1. Todays lecture at NUCA was from legendary American graphic designer Lance Wyman, and was in conjunction with the exhibition of his work at the NUCA gallery; You Are Here a brilliant little exhibition mainly featuring the Mexico 68 olympics graphics (above) which he is most famous for, as well as excerpts from a few other projects and more recent work.

    He started the lecture with a summary of how his life lead to him being hired to work on the Mexican Olympics. From working on a fishing boat and in factories, to studying industrial design at the Pratt institute around the time of the birth of the American graphic design industry, at the time of Saul Bass and Paul Rand. After graduating he worked for General Motors, had a few years in the army where he gained a love of maps, then to the George Nelson office in New York. Where through meeting certain people and some unexpected circumstance he ended up flying to Mexico to work on the designs for the Olympics…

    The work he produced for the olympics is truly amazing and still very impressive and appealing to this day. The main identity came from the genius idea that two of the rings could be the lower counters of the 6 and the 8. The black and white geometric patterns of the logo were influenced by the Op or Kinetic art that was very current of the time and the patterns often seen in pre-hispanic Mexican imagery and folk art. From this a typeface was born and a black and white visual language instantly recognisable as related to the games. It was applied to a huge range of things like clothes, hats, giant balloon, interior design and even the ground around the stadium.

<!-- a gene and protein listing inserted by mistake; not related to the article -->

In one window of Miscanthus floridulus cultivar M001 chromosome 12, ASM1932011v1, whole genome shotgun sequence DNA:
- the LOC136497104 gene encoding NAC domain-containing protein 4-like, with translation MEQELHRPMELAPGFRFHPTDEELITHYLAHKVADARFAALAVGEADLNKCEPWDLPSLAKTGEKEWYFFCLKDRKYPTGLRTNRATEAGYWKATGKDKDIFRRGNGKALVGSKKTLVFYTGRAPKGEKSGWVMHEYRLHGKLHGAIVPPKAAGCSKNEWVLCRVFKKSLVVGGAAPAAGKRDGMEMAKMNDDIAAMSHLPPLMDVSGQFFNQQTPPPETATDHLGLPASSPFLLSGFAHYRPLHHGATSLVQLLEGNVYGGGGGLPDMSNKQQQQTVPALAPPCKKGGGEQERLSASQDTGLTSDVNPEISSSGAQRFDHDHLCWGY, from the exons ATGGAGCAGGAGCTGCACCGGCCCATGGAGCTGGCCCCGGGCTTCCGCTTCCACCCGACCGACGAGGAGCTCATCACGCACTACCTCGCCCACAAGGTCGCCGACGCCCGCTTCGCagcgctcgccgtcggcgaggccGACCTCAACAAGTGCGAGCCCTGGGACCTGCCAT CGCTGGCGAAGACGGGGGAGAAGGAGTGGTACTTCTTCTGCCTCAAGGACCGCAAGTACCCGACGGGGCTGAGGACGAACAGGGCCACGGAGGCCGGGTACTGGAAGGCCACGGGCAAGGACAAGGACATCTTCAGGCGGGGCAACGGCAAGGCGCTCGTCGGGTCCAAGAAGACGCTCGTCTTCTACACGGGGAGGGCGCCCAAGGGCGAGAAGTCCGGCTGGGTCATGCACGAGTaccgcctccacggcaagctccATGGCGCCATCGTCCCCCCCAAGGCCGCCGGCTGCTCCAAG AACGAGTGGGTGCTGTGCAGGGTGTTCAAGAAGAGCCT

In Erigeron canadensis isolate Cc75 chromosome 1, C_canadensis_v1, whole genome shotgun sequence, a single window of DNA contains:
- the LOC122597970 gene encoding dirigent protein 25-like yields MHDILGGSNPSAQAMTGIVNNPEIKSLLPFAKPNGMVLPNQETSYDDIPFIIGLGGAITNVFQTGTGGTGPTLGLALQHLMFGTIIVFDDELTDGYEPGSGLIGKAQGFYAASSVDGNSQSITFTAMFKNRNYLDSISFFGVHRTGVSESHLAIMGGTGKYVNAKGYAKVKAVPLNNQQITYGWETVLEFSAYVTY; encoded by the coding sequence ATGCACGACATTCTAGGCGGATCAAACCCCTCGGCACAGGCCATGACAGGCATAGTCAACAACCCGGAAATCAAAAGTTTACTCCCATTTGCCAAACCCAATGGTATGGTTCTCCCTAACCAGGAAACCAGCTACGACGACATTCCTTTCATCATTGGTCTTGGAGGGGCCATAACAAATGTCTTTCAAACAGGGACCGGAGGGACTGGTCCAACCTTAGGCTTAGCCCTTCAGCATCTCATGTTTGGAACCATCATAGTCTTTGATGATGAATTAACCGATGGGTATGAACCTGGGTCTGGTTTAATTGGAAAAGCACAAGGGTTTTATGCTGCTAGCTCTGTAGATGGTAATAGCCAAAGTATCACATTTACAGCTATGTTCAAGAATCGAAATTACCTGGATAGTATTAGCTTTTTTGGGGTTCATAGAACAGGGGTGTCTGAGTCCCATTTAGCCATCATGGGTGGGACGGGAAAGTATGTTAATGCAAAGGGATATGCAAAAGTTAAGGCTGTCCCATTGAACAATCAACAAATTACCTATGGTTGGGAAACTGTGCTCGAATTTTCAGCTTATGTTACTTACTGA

As well as the branding he also designed great pictograms for the games inspired by traditional native glyphs. Lance has designed a lot of icons through his career and they are something he really loves. An interesting moment in the lecture came when he showed the similarities between his 68 icons and the app icons on the first iphone. He also designed lovely colourful stamps with silhouetted sports people which have a recurring pattern that joins up at the edges, which he also pointed out were quite similar in style to those original ipod adverts !

    After the olympics he stayed in Mexico working commercially there on the Mexico City Metro and Mexico world cup mascot. Then he came back to New York in 1971 where he has worked ever since on a huge range of projects, a lot of logos, pictograms, wayfaring and maps for companies and city councils. My favorite that he showed was his work for the National Zoo. 

    At the end of his lecture there was time for a few interesting questions. On the 2012 logo he said that it was at least different! And that at the time he had said ‘give it a chance’, but that he hadn’t seen anything interesting done with it yet! Then on the subject of computers he said that he had used a compass on his 1968 logo, and that when the compass was invented there must have been a lot of dumb circles drawn. Nice analogy! 

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